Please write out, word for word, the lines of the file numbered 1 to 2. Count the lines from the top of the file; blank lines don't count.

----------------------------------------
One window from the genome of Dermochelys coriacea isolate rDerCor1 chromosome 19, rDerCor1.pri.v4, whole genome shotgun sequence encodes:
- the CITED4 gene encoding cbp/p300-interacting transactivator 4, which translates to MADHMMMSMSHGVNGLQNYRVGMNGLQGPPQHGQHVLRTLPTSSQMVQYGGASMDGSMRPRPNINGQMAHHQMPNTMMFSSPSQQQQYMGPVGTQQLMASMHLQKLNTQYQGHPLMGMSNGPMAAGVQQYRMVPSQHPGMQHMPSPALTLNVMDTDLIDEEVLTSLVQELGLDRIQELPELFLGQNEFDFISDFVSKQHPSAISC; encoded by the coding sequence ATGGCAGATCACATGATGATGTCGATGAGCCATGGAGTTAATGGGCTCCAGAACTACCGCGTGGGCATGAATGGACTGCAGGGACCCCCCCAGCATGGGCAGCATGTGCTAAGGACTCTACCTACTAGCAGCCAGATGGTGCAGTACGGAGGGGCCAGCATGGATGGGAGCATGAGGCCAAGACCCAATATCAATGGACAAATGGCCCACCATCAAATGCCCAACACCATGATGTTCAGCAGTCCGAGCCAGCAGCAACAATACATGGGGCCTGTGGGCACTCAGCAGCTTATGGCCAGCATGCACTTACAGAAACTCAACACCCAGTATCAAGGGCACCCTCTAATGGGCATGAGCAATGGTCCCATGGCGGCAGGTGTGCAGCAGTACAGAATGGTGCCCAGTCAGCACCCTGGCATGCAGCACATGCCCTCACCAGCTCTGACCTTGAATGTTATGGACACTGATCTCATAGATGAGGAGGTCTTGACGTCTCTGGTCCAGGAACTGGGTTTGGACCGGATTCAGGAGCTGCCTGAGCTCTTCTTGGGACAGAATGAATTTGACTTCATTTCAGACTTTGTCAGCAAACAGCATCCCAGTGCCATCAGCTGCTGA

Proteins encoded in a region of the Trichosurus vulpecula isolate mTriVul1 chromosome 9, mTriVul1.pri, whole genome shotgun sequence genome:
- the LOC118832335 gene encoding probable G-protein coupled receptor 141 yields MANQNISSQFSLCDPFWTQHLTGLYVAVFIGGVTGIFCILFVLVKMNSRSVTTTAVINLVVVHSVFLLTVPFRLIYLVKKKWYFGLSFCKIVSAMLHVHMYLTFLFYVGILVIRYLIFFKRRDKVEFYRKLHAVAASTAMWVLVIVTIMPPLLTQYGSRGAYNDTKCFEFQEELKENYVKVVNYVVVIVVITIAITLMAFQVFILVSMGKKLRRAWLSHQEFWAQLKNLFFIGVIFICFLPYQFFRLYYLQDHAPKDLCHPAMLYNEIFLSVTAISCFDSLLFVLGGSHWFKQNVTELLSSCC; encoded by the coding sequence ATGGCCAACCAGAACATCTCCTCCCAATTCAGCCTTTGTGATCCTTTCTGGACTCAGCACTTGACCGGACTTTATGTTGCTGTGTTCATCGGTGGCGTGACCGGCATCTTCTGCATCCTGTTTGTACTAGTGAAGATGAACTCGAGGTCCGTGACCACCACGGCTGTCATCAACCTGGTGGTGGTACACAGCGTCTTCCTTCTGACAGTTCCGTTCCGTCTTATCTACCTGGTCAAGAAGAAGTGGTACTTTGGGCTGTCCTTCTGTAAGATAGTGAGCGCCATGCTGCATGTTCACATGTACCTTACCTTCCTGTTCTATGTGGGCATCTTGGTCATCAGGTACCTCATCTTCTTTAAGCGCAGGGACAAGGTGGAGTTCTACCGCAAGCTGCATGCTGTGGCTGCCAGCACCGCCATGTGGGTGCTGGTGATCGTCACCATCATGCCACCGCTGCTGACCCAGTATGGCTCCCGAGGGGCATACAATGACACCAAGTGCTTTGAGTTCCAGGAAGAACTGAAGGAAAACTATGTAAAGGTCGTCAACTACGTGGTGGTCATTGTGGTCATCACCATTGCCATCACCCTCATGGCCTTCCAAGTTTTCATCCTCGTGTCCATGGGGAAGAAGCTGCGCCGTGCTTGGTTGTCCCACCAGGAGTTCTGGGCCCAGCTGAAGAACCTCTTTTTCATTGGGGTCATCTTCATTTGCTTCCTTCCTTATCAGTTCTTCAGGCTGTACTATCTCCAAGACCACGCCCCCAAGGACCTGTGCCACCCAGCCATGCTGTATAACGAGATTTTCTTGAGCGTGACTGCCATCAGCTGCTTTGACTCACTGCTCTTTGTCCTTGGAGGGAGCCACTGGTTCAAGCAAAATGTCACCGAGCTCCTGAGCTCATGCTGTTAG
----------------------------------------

One window from the genome of Dermochelys coriacea isolate rDerCor1 chromosome 19, rDerCor1.pri.v4, whole genome shotgun sequence encodes:
- the CITED4 gene encoding cbp/p300-interacting transactivator 4, which translates to MADHMMMSMSHGVNGLQNYRVGMNGLQGPPQHGQHVLRTLPTSSQMVQYGGASMDGSMRPRPNINGQMAHHQMPNTMMFSSPSQQQQYMGPVGTQQLMASMHLQKLNTQYQGHPLMGMSNGPMAAGVQQYRMVPSQHPGMQHMPSPALTLNVMDTDLIDEEVLTSLVQELGLDRIQELPELFLGQNEFDFISDFVSKQHPSAISC; encoded by the coding sequence ATGGCAGATCACATGATGATGTCGATGAGCCATGGAGTTAATGGGCTCCAGAACTACCGCGTGGGCATGAATGGACTGCAGGGACCCCCCCAGCATGGGCAGCATGTGCTAAGGACTCTACCTACTAGCAGCCAGATGGTGCAGTACGGAGGGGCCAGCATGGATGGGAGCATGAGGCCAAGACCCAATATCAATGGACAAATGGCCCACCATCAAATGCCCAACACCATGATGTTCAGCAGTCCGAGCCAGCAGCAACAATACATGGGGCCTGTGGGCACTCAGCAGCTTATGGCCAGCATGCACTTACAGAAACTCAACACCCAGTATCAAGGGCACCCTCTAATGGGCATGAGCAATGGTCCCATGGCGGCAGGTGTGCAGCAGTACAGAATGGTGCCCAGTCAGCACCCTGGCATGCAGCACATGCCCTCACCAGCTCTGACCTTGAATGTTATGGACACTGATCTCATAGATGAGGAGGTCTTGACGTCTCTGGTCCAGGAACTGGGTTTGGACCGGATTCAGGAGCTGCCTGAGCTCTTCTTGGGACAGAATGAATTTGACTTCATTTCAGACTTTGTCAGCAAACAGCATCCCAGTGCCATCAGCTGCTGA